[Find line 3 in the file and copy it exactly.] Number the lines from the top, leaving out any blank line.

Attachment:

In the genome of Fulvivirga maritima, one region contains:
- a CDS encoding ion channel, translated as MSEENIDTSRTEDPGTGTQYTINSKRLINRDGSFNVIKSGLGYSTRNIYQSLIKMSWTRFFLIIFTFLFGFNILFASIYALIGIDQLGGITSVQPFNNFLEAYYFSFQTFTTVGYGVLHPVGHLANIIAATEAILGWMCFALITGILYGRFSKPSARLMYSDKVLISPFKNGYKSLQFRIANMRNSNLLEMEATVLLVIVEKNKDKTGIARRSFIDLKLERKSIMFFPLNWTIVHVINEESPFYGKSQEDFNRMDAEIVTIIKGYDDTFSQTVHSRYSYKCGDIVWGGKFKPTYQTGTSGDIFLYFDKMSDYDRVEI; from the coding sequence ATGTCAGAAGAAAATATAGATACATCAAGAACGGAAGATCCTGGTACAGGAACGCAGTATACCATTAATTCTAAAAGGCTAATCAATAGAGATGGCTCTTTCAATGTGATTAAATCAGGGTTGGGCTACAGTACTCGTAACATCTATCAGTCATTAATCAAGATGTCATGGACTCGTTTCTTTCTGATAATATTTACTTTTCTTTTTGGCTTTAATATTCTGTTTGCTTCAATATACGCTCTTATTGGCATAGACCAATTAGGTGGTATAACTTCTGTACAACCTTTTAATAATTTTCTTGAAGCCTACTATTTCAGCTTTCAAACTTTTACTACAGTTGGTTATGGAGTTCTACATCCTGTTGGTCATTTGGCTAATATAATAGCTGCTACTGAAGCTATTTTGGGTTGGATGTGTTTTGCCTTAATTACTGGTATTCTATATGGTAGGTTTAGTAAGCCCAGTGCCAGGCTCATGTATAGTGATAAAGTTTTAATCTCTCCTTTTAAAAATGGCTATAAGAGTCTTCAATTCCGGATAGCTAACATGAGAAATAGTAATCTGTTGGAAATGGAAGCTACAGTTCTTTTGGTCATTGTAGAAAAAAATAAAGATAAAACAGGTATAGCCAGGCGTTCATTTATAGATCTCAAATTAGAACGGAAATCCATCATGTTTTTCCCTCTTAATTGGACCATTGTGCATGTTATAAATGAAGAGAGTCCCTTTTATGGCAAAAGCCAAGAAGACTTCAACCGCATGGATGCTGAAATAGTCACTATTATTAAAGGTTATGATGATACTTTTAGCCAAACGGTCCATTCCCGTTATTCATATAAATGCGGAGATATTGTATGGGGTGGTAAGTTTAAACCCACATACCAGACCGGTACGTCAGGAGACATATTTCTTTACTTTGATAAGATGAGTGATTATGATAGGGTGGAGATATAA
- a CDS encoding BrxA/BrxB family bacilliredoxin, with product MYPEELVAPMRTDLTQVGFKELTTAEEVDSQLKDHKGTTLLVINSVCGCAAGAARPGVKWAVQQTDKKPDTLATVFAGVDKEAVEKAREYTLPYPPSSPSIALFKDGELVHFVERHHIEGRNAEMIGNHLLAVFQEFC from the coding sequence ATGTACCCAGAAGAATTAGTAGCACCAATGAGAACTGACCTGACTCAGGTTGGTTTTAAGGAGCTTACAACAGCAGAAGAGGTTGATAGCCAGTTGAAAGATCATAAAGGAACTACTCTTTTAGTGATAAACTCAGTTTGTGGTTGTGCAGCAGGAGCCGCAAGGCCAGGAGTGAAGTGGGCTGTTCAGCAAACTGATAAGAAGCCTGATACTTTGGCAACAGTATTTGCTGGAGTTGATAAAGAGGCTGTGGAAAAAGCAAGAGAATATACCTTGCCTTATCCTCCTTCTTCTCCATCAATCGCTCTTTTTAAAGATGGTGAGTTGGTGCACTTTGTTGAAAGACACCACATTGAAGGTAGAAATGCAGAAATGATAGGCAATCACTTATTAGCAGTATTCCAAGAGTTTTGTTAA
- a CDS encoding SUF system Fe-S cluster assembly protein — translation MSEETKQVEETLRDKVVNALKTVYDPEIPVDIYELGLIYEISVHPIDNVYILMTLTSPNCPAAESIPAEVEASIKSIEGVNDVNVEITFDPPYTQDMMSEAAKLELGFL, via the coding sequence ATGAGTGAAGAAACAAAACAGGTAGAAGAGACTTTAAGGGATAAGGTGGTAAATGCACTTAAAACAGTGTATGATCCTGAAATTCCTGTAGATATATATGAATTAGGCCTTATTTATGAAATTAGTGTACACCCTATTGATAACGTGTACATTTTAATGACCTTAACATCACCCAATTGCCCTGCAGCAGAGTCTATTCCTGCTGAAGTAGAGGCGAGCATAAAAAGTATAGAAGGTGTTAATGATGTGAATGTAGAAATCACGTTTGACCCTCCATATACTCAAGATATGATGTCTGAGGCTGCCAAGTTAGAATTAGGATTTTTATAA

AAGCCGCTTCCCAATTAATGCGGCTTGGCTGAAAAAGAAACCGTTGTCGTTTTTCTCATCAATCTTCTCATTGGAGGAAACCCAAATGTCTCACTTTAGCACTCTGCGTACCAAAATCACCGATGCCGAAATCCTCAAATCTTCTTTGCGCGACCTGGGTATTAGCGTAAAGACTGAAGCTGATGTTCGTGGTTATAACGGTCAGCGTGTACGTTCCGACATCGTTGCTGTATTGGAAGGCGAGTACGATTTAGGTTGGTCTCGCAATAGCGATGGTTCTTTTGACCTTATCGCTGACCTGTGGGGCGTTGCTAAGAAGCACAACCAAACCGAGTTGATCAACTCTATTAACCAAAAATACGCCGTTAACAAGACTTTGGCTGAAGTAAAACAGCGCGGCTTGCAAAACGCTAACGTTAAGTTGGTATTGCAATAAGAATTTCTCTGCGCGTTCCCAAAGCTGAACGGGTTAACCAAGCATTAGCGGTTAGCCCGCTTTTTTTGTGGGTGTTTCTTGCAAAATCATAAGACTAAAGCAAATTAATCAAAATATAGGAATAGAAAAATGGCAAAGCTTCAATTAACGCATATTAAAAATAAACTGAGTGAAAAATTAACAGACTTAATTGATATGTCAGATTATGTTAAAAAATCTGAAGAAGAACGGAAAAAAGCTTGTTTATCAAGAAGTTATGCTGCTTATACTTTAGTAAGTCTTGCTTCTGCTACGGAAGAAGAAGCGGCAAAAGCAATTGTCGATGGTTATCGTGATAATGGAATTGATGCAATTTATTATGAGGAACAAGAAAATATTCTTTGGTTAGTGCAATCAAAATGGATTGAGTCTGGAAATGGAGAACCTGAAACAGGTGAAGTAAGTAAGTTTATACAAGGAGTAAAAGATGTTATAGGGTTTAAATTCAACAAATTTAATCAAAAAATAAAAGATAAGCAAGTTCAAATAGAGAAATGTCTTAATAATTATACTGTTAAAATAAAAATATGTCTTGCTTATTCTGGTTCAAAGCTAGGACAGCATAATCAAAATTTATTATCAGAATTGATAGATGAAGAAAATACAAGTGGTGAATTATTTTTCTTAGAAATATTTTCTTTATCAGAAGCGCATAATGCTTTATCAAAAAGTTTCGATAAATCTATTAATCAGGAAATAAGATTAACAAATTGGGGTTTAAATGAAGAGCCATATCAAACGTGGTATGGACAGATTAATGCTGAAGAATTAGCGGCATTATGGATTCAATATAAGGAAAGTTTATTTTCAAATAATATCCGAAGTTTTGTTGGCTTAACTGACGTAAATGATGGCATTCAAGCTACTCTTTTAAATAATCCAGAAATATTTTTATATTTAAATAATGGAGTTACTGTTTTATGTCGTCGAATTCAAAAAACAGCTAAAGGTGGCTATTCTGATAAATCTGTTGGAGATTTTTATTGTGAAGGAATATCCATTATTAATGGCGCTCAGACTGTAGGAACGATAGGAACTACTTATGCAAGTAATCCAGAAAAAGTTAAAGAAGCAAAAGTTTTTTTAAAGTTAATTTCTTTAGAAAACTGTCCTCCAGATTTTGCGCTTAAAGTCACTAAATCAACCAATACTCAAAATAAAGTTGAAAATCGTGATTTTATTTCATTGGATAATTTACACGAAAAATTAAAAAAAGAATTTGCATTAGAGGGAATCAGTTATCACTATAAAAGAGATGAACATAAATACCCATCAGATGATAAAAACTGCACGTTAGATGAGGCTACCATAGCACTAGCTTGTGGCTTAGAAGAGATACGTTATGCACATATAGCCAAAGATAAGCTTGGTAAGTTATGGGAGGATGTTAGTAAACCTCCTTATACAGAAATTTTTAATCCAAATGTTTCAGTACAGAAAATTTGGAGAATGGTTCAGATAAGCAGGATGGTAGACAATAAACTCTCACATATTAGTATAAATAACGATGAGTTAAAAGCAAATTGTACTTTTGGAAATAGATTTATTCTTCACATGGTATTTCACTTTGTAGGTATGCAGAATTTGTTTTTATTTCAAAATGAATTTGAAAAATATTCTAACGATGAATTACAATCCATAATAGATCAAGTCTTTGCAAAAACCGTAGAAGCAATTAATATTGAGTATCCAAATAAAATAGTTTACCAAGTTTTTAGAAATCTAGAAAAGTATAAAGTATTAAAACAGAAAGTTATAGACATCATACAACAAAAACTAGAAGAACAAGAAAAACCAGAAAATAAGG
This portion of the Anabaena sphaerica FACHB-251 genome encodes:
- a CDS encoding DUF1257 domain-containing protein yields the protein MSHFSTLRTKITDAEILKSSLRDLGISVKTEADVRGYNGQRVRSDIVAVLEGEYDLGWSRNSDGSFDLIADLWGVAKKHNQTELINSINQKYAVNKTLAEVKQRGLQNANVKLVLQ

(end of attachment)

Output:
- a CDS encoding BrxA/BrxB family bacilliredoxin, with product MYPEELVAPMRTDLTQVGFKELTTAEEVDSQLKDHKGTTLLVINSVCGCAAGAARPGVKWAVQQTDKKPDTLATVFAGVDKEAVEKAREYTLPYPPSSPSIALFKDGELVHFVERHHIEGRNAEMIGNHLLAVFQEFC from the coding sequence ATGTACCCAGAAGAATTAGTAGCACCAATGAGAACTGACCTGACTCAGGTTGGTTTTAAGGAGCTTACAACAGCAGAAGAGGTTGATAGCCAGTTGAAAGATCATAAAGGAACTACTCTTTTAGTGATAAACTCAGTTTGTGGTTGTGCAGCAGGAGCCGCAAGGCCAGGAGTGAAGTGGGCTGTTCAGCAAACTGATAAGAAGCCTGATACTTTGGCAACAGTATTTGCTGGAGTTGATAAAGAGGCTGTGGAAAAAGCAAGAGAATATACCTTGCCTTATCCTCCTTCTTCTCCATCAATCGCTCTTTTTAAAGATGGTGAGTTGGTGCACTTTGTTGAAAGACACCACATTGAAGGTAGAAATGCAGAAATGATAGGCAATCACTTATTAGCAGTATTCCAAGAGTTTTGTTAA